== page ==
“Being in the minority, if you don’t have a coauthor in the majority, the bill probably won’t get a hearing (in committee),” he says. A bill must get committee approval before it can be considered by the full House.
So it was especially important to him to get a Democrat — Rep. John Day, D-Indianapolis —to coauthor his bill about mental health.
As the law stands now, if the doctor who made the diagnosis determines that it could be dangerous to a patient’s mental health to see his or her own records, the doctor can withhold the records from the patient. Messmer’s bill would allow a second doctor, of the patient’s choosing, to review the records and determine if the patient can have them.
“This bill would align the state law with federal law,” he says.
After trying to catch Day a few times in the afternoon, Messmer calls his Jasper home to talk to his wife, Kim. She goes through his personal e-mails with him, telling him what each topic is and he says “save it” for the important ones and “delete” to the junk mail.
After a few minutes, he prepares to hang up. “Tell Maddie I’ll call around 6’ish to check on her math homework,” he says. Every evening Messmer and his 14-year-old daughter use Web cams and their computers to go over her math homework.
He heads to the Marriott Hotel for a reception, one of two for the evening.
“We’ve had at least one of these every evening since we’ve been here,” says Oxley, also in attendance. He snacks on the cold shrimp, cheese and fruit while members of the Indiana CPA Society make small talk about the session. The state’s certified public accountants don’t seem to have a particular agenda, Oxley notes as he and other legislators move from the CPA reception to a reception with the Green Industry Alliance at the Hyatt Hotel.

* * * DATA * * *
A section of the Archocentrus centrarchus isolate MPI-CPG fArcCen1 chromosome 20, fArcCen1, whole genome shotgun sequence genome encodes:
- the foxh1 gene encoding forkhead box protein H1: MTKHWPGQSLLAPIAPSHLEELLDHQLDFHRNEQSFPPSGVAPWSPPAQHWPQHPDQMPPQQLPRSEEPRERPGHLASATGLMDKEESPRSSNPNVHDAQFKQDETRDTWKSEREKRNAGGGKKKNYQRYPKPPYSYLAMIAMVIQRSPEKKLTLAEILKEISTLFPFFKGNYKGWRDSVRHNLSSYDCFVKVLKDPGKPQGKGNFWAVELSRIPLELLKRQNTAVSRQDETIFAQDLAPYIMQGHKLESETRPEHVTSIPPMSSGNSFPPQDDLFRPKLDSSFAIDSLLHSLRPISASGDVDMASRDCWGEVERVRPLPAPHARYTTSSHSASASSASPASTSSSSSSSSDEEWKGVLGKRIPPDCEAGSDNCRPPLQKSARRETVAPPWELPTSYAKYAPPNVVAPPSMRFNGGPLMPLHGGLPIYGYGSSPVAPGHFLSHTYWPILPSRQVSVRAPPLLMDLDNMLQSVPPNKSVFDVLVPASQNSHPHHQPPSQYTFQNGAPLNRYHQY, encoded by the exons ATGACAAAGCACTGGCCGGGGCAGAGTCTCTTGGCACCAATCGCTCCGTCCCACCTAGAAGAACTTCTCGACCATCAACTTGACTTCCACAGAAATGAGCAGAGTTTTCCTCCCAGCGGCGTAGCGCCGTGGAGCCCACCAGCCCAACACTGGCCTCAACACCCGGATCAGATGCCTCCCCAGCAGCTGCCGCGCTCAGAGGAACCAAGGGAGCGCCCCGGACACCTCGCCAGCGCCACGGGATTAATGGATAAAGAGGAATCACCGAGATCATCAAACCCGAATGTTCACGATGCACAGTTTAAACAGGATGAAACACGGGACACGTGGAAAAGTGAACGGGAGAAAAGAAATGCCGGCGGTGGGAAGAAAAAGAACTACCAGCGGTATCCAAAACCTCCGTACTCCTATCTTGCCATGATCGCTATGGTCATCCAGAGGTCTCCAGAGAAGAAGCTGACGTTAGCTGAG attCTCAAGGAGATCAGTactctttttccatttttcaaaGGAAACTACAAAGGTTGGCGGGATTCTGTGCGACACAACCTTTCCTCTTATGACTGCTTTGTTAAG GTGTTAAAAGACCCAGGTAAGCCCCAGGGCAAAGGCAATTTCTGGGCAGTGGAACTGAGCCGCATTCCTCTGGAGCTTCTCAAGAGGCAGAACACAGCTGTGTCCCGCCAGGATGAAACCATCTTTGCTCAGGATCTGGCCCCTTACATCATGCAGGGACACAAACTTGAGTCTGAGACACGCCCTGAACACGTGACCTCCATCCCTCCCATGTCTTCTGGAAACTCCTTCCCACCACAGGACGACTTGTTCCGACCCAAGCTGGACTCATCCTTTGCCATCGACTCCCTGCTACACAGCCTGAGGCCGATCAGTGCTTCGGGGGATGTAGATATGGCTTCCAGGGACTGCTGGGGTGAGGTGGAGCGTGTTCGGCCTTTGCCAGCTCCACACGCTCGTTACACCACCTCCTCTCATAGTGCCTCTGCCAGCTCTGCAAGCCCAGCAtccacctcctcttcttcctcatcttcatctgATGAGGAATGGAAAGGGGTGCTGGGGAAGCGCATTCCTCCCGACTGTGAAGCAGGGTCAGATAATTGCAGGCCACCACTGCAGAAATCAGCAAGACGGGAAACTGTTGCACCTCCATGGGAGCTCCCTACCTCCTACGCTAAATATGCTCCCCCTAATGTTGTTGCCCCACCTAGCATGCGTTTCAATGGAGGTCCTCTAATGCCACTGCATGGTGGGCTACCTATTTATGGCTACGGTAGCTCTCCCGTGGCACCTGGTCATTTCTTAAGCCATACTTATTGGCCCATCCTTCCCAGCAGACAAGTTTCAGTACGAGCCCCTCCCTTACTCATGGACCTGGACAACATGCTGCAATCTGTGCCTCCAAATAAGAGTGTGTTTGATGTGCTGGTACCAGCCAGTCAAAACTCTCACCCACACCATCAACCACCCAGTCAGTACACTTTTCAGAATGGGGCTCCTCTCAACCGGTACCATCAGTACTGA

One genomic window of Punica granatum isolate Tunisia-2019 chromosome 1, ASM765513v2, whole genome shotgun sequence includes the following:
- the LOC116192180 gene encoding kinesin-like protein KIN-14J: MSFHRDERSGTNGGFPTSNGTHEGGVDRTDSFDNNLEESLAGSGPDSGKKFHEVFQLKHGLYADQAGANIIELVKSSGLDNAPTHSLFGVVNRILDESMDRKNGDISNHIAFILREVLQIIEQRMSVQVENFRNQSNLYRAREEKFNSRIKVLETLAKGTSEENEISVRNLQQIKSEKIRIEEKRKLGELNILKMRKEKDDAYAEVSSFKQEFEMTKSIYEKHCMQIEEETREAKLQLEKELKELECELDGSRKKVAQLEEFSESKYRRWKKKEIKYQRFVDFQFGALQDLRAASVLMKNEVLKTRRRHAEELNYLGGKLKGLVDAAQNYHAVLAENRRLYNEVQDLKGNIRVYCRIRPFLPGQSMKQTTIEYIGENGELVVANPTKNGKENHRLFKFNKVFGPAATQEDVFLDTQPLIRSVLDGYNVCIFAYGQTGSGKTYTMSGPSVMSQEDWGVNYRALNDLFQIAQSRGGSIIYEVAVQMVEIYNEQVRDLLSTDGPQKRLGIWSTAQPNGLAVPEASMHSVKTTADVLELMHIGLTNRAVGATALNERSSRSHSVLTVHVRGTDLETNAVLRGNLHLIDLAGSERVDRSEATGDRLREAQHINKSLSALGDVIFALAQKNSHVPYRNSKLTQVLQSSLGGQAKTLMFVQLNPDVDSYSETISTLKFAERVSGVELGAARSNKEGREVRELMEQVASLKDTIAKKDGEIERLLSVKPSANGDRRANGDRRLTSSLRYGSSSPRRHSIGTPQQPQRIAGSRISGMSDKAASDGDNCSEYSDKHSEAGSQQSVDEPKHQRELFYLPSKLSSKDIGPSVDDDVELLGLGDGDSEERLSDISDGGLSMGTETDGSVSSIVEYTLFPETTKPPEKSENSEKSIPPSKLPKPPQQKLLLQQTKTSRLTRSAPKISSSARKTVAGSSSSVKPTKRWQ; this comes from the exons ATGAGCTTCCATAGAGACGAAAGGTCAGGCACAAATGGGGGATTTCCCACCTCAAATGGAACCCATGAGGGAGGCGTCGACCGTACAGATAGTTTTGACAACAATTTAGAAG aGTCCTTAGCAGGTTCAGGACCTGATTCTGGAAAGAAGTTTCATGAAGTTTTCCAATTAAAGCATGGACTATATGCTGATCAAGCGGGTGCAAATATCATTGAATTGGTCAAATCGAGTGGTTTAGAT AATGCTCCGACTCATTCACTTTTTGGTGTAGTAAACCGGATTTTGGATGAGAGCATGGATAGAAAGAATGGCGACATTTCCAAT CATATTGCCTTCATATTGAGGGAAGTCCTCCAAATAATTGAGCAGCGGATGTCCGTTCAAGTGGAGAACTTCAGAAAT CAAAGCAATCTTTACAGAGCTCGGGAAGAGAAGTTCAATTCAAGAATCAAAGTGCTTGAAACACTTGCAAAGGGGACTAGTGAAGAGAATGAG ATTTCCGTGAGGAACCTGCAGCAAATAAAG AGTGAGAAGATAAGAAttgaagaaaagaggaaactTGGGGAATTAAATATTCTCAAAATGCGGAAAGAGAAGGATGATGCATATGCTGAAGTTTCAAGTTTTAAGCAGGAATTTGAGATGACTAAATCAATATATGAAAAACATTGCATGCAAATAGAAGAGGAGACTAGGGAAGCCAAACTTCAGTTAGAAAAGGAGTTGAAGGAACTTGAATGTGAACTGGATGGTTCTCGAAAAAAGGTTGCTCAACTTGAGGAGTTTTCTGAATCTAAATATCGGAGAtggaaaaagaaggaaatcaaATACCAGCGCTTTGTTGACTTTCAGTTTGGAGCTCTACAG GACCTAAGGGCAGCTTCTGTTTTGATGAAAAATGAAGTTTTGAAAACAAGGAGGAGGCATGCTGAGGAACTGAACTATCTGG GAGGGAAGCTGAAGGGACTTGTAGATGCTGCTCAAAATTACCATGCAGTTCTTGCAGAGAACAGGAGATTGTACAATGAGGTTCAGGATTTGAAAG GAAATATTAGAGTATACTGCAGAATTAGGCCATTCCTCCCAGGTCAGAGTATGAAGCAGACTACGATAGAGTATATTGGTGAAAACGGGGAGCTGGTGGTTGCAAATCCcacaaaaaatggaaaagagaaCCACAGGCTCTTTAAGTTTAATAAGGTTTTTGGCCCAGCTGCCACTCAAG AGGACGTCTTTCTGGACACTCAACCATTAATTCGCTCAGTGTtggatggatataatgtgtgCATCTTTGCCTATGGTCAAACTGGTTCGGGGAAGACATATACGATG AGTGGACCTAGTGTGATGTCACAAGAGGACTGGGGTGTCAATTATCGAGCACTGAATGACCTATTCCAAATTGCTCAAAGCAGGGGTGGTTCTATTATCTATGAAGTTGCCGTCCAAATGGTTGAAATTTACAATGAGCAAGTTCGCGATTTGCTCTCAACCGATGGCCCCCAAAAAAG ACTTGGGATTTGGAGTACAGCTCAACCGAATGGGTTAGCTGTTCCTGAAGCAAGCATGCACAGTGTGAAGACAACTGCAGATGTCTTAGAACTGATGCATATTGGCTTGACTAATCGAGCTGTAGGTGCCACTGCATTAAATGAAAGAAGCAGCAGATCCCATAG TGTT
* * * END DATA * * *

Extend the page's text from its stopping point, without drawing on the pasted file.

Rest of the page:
“But this will be dinner for me,” he says.
Both Oxley and Messmer still have full nights ahead of them — Messmer working on homework and Oxley calling his wife, Beverly, in Taswell before he reads over legislation that will be discussed the next morning in the Labor and Employment Committee, on which he sits.
Oxley, 59, is still learning the ropes of the Legislature. “There are a lot of specifics you have to learn,” he says, “how to research bills, learning who represents whom, getting to know the other legislators. This is different from my past experience up here.”
Oxley got some interesting legislative experience on the second day of the session. He was called on by House Speaker Patrick Bauer, D-South Bend, to adjourn the session. There’s specific language that must be used.
“I flubbed it big-time,” Oxley says with a laugh. “It was our second day, and I didn’t know it yet. Rep. (David) Wolkins (R-Winona Lake) tried to help me. They whispered the words to me. But I still stumbled on it. It got worse before I finally got it out.”
Next time, he’ll be ready. “After all that, (I) and all the freshmen now have a card with the words on it,” he says. “And I probably won’t get called on again. But I could be.”
Now whenever he or Messmer runs into a fellow freshman legislator, they all practice the words: “Mr. Speaker, I move you that we do now adjourn.”